Dawn Hill CBE played a leading role in setting up and running the governance of the Black Cultural Archives (BCA) when she worked alongside its founding chair: the community activist, photographer, historian, and educationalist, Len Garrison (1943-2003).  She became chair of the charity in 2012 and led the BCA’s support for those affected by the Windrush scandal.  She retired from the board of the BCA in 2023.

Interview by Juanita Cox

Dawn Hill Interview [Excerpt]

KEYWORDS: Hostile environment, Guys & St Thomas’s Foundation Trust, undocumented, papers, Jamaica, Lady Seear, House of Commons, LSE

Copyright & Permissions: Dawn Hill granted the University of London exclusive licence to use this material for (i) academic and teaching activities, (ii) research facilitation and promotion and (iii) reporting or knowledge transfer.  This was done with the understanding that names of third parties would be excluded except for those in the public domain.  This material, including photograph, cannot be reproduced without permission.


28 February 2023  Dawn Hill’s home in London


JC:         Dr Juanita Cox (Interviewer)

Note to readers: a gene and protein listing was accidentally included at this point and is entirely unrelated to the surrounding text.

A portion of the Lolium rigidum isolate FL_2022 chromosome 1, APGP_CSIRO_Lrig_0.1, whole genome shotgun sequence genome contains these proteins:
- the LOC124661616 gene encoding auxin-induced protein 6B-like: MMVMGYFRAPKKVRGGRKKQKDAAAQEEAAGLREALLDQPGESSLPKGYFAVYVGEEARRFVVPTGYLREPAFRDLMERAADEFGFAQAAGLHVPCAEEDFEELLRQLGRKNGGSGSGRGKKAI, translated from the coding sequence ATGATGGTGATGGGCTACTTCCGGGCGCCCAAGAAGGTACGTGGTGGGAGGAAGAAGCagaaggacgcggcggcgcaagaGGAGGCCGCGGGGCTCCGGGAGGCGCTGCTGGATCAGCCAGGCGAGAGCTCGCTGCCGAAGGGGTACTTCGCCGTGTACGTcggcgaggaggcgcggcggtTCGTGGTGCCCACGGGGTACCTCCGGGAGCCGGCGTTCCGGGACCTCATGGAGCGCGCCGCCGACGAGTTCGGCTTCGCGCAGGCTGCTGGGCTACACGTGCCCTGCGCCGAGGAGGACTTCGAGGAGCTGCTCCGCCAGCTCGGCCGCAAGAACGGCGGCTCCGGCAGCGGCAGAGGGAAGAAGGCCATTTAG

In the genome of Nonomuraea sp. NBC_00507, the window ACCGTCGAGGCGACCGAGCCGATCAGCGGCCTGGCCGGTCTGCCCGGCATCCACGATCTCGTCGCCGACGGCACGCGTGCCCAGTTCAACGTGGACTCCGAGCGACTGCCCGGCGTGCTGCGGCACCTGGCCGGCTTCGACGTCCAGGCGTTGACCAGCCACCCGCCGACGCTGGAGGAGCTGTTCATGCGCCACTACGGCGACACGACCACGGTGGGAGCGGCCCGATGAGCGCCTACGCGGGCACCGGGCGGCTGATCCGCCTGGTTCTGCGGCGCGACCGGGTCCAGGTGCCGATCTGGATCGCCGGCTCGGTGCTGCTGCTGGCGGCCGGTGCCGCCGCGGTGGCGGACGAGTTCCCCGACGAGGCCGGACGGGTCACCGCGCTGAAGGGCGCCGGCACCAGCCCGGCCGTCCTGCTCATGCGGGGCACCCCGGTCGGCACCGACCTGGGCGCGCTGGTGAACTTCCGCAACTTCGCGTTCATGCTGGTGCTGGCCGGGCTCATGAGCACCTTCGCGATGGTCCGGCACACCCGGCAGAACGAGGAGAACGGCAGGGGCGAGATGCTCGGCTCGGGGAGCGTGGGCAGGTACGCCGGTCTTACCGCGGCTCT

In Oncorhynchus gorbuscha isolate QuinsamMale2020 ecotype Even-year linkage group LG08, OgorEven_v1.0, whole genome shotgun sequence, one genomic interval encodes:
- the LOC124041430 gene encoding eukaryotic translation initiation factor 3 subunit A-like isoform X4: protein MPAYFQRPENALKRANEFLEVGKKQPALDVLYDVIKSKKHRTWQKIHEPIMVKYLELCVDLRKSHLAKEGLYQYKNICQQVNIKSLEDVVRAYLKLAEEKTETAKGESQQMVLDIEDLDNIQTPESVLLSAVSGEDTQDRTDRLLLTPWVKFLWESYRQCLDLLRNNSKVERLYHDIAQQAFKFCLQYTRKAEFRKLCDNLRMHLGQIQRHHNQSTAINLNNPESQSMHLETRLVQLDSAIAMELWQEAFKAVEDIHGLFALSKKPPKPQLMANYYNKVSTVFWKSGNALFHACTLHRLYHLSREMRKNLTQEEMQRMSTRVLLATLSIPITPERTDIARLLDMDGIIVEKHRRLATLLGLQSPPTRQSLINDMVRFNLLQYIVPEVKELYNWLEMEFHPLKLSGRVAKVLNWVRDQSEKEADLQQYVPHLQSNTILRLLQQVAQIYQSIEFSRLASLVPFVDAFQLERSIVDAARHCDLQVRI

DH:       Dawn Hill (Respondent)

TRANSCRIPT [Excerpt taken from 12:41 – 14:45]

JC          12:41   

So as part of that role, I mean, I think when you became chairman in 2012 [of the BCA], that was around the same time that Theresa May was introducing the hostile environment. And I’m just wondering, when did you actually first realise that members of the community were facing difficulties in terms of their undocumented status?

DH         13:08

Well, you know, I was also on the board of Guy’s and St. Thomas’ Foundation Trust. And it came to the board, that there were odd members of… There was this man who had worked at St. Thomas’ for 48 years. And he was being, he had to be, he had to leave because of not not having any papers. And I said, What on earth is that all about? I mean, this man, he was one of the top people, you know, in the ancillary services. And I said, No, no, I want to see this. I want to see what’s going on here. You know, this isn’t right. And before that, there was a woman when I was was at LSE , there was this… No, it was after I was at the LSE; there’s this woman whose daughter was being sent back to Jamaica. And I intervened on that. I actually wrote the letter to go to the House of Commons for Lady Seear [British social scientist and politician] to talk about it, and that girl stayed in this country, but I just thought they were just the odd things.

JC          14:24

But so that’s interesting, because that would have been in the 70s.

DH         14:28   

Yes, yes, exactly. And, you know, I just, and this man, honestly, it was so sad. And he had to leave. And I thought this is disgraceful. And I thought, well, I don’t know.

JC          14:41

Did anybody understand why he had to leave?

DH         14:44

No, no, he just didn’t have his passport. He didn’t have the right papers.


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